This deck has more oops-es than all the Home Depot paint departments in the whole world.


It is possible that this whole deal may have been a mistake. Or it may just be that the high adhesion primer fumes got to me and made me feel all hopeless-like.

For those of you who don't know much about manufactured homes, the walls are made of 3/8" drywall panels covered with a durable vinyl coating. Sort of like having all your walls covered in a tough, well applied vinyl wallpaper. The joints between the panels are covered with a narrow batten board that is covered in the same vinyl stuff, so it all matches. I guess this allows the sections to flex if needed when the buildings' parts are being moved. From that perspective, it makes a great deal of sense. However, if you ever cut it, tear it, drive a nail or a screw into, or otherwise mar the surface, you will never be able to fix it. It is visually unforgiving. And paint will not adhere well to it without additional work and cost.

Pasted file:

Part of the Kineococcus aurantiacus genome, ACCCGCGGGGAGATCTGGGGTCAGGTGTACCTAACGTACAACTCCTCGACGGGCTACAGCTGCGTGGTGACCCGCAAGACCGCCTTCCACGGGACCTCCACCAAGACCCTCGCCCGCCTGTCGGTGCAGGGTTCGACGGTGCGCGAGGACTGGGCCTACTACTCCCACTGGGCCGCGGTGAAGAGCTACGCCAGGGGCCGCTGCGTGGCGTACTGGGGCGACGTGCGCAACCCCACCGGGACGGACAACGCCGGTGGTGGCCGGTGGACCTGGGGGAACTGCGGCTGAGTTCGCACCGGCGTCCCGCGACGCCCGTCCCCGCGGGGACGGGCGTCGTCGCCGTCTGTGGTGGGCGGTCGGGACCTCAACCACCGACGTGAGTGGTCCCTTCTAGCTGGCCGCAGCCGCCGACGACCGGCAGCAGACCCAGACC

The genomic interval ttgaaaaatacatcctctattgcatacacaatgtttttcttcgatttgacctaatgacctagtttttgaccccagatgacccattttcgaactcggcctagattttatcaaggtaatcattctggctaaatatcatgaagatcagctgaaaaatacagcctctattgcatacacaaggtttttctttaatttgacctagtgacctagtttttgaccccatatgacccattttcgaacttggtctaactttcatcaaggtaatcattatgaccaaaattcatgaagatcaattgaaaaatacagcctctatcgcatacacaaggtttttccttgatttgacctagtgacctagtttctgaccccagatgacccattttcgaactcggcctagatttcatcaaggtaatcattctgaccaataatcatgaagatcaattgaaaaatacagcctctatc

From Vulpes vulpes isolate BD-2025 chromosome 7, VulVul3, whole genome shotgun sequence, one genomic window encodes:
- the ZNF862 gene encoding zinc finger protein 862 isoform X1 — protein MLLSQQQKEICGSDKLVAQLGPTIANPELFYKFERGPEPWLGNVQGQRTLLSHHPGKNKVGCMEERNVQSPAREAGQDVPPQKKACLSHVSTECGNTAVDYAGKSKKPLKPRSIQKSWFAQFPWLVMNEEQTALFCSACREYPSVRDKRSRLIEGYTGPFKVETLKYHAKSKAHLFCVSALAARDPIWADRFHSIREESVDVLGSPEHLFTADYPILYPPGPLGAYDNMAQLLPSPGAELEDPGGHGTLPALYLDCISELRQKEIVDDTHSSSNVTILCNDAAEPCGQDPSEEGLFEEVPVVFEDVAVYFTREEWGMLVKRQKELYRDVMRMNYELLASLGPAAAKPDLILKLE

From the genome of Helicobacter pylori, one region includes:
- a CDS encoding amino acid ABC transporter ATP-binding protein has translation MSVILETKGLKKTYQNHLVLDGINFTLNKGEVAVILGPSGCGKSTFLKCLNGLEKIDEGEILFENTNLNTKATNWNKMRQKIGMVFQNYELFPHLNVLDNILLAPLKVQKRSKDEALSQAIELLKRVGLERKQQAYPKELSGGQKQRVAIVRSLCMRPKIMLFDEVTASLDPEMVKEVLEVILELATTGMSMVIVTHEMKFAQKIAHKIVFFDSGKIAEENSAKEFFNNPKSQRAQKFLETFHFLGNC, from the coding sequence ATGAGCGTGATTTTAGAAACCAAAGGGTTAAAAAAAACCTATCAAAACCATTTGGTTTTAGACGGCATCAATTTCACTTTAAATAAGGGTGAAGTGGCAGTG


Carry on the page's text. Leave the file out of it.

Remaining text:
Being the classy types that we are, we wanted something that looked less like a trailer and more like a regular house. HA. Joke's on us. In order to fully disguise the telltale characteristics of being trailer like, a laborious process is needed. We are now quite tired of said process , and are doing less and less to every room.

The yellow office was the first room we worked on, dubbed the "experimental" room. Little did we know that every room would have it own experiment as we tried to make things look good, tossing some techniques and adding others.